Knowing how to merge columns in Google Sheets is a fairly easy affair. But things can get complicated when a lot of data and specific criteria are involved.

In this article, we will be covering all the ways you can approach merging your columns in any Google Sheets spreadsheet, no matter the requirements.

Let’s get started.

## 2 Ways to Merge Columns in Google Sheets

### 1. Merge Columns using Toolbar Function

We start with the basic merge function of Google Sheets, in other words, the **Merge cells** option from the **Toolbar** menu. Which you can find here:

Or here:

**Format tab > Merge cells**

Since we are working on *merging columns* only, we will be using the **Merge horizontally** function.

#### Data Loss

When we click on **Merge horizontally**, we are hit with the following warning:

It simply means that, if we go forward with merging our selected cells, some of the values may get overwritten as a result of merging horizontally.

Our result after clicking OK:

As we can see, the cell merge happed towards the right along with the columns. The data in **Column 1** remained but has overwritten the data in **Column 2**.

This, unfortunately, will always happen every time we **merge cells**, columns, or **rows in Google Sheets**.

But what happens if we merge columns that contain the **same data**?

We have now organized our columns with the same data.

Clicking on **Merge horizontally** again prompts a warning, and our result is as expected.

If you want to retain the data in the cells, we have a few workarounds for you in the next section.

### 2. Combine Columns with Formula

The best way to combine or merge data from different columns is to use functions in Google Sheets. Here, you won’t be directly merging in position, but the combination will happen in a separate cell.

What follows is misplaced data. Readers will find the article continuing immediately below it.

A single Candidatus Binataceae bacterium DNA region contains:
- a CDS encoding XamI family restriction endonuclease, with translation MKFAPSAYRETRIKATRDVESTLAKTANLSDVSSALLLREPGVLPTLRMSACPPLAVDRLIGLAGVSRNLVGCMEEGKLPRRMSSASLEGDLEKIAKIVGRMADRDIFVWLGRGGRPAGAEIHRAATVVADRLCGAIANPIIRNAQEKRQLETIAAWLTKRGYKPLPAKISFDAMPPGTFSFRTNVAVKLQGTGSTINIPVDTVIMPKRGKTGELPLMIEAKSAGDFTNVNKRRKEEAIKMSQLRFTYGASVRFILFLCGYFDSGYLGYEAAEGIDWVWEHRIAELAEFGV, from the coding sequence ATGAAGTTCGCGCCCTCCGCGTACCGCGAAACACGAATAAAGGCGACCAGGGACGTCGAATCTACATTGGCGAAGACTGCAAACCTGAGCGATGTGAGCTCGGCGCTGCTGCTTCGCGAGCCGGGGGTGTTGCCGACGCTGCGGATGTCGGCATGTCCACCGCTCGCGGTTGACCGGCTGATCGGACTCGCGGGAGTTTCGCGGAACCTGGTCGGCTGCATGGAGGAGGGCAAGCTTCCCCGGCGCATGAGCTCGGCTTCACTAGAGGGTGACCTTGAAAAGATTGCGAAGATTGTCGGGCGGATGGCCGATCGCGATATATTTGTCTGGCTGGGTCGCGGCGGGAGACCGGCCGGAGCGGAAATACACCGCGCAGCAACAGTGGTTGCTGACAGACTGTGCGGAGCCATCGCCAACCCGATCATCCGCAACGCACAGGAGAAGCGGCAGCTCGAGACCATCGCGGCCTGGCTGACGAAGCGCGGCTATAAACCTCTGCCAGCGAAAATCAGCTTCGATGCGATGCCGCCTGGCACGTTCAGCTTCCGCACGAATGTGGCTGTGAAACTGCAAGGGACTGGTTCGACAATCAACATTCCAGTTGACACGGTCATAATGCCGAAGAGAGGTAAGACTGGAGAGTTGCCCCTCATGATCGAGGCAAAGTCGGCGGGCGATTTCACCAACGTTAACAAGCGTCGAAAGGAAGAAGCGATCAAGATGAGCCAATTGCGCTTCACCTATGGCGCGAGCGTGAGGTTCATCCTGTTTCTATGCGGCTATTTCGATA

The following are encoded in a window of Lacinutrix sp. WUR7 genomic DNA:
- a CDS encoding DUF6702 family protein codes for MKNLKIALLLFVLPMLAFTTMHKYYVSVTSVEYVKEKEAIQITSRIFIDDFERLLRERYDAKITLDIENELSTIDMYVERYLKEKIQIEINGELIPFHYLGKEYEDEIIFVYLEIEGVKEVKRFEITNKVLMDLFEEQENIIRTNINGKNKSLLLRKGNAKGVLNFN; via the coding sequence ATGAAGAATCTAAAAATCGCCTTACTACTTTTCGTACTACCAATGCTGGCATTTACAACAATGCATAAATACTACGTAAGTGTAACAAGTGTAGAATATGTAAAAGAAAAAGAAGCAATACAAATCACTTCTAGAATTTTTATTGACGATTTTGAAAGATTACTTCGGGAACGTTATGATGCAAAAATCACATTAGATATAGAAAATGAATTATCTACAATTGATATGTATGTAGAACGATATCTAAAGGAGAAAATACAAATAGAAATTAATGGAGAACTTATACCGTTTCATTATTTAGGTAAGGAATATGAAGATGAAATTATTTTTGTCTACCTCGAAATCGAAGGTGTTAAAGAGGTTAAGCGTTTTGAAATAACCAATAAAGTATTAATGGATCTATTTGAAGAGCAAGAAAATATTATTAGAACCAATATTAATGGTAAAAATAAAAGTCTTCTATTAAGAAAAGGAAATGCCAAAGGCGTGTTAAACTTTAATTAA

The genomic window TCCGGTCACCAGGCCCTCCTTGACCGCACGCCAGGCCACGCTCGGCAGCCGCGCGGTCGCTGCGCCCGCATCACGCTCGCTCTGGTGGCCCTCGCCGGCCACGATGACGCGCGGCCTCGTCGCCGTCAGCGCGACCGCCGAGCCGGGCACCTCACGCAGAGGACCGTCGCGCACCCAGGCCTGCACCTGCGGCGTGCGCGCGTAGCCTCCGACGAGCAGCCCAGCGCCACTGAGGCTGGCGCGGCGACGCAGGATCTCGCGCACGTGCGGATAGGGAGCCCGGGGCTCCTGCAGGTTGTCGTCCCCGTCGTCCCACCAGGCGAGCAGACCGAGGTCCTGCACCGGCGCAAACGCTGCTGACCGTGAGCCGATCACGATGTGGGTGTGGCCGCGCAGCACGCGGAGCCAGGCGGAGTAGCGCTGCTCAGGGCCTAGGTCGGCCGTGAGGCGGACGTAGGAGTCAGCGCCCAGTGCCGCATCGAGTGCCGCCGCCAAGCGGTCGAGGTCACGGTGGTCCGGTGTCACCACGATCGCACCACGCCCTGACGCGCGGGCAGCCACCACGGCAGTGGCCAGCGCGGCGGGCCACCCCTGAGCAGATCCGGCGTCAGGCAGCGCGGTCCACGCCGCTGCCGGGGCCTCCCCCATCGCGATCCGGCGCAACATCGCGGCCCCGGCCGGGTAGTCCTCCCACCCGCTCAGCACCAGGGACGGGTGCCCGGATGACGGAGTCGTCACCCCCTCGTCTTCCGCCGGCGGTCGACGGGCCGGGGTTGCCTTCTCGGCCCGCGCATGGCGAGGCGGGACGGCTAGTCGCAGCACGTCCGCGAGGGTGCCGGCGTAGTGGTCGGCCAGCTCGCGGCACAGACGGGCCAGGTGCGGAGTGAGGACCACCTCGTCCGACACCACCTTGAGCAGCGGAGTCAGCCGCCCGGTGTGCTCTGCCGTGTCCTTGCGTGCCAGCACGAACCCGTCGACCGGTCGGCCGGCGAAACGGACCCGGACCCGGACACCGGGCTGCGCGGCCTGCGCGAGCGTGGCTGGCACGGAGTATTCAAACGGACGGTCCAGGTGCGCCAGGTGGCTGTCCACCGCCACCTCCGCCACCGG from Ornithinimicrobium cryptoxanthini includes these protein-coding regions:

We have two ways to combine data from different columns with formulas in Google Sheets:

**Horizontally****Vertically**

#### A. Combine Columns Horizontally in Google Sheets

To show our horizontal combination methods, we have created the following worksheet.

Here, we will be combining the data from the **ID** and **Name** columns into the **Combined Information** column with a **hyphen (-)** separator.

**I. Ampersand (&) Operator**

We start off simple by using the concatenate operator in Google Sheets, the **ampersand operator (&)**. This operator will help us combine two or more **cell references** and other data together in one cell.

Our formula at **D3**:

`=B3&" - "&C3`

You can use the fill handle to apply the formula to the rest of the column.

As you can see, different fragments of our data have been concatenated together using the **ampersand (&)** operator between them.

**II. CONCATENATE Function**

Speaking of concatenating, we can also use the **CONCATENATE** function of Google Sheets to achieve the same results.

Our formula:

`=CONCATENATE(B3," - ",C3)`

You can use the fill handle to apply the formula to the rest of the column.

If you are only looking to combine two columns, as we see here, you can keep things simple by using the** CONCAT** function instead. The formula will be:

`=CONCAT(B3&" - ",C3)`

CONCAT only takes* two string values*, thus we have to use the **&** operator with the first cell reference to add the** hyphen (-)**.

##### III. Combine With Line Break

Next, we will be working with the following worksheet.

As before, we are looking to combine all the data in the different columns into one cell. But this time, we will be adding data with a ** line break** instead of a

**hyphen (-)**or a

**comma (,)**separator.

The formula or code for a line break in Google Sheets is **CHAR(10)**. We will be adding this to our ampersand formula.

`=B3&CHAR(10)&C3&CHAR(10)&D3&CHAR(10)&E3`

We can create a more automated version of this formula, given that all of our columns are *adjacent*, by using the **TEXTJOIN** function:

`=TEXTJOIN(CHAR(10),,B3:E3)`

##### IV. Using an Array

The final method we will be discussing for this section involves a process to automate the concatenate formulas.

Here, we will be adding the column range instead of individual cells to the formula. This will make it an array formula, which in turn means that we have to use the **ARRAYFORMULA** function to make it work.

Our column ranges:

**B3:B12** and **C3:C12**

Therefore, our new formula:

`=ARRAYFORMULA(B3:B12&" - "&C3:C12)`

The advantage of using this formula is that you do not have to individually input the formula in each cell of the column. It automatically pulls the data and displays them in one go.

You can also use the **CONCAT function** version of the formula as well. Simply replace the formula inside the **ARRAYFORMULA** with the** CONCAT** formula:

`=ARRAYFORMULA(CONCAT(B3:B12&" - ",C3:C12))`

#### B. Combine Columns Vertically in Google Sheets – Making a List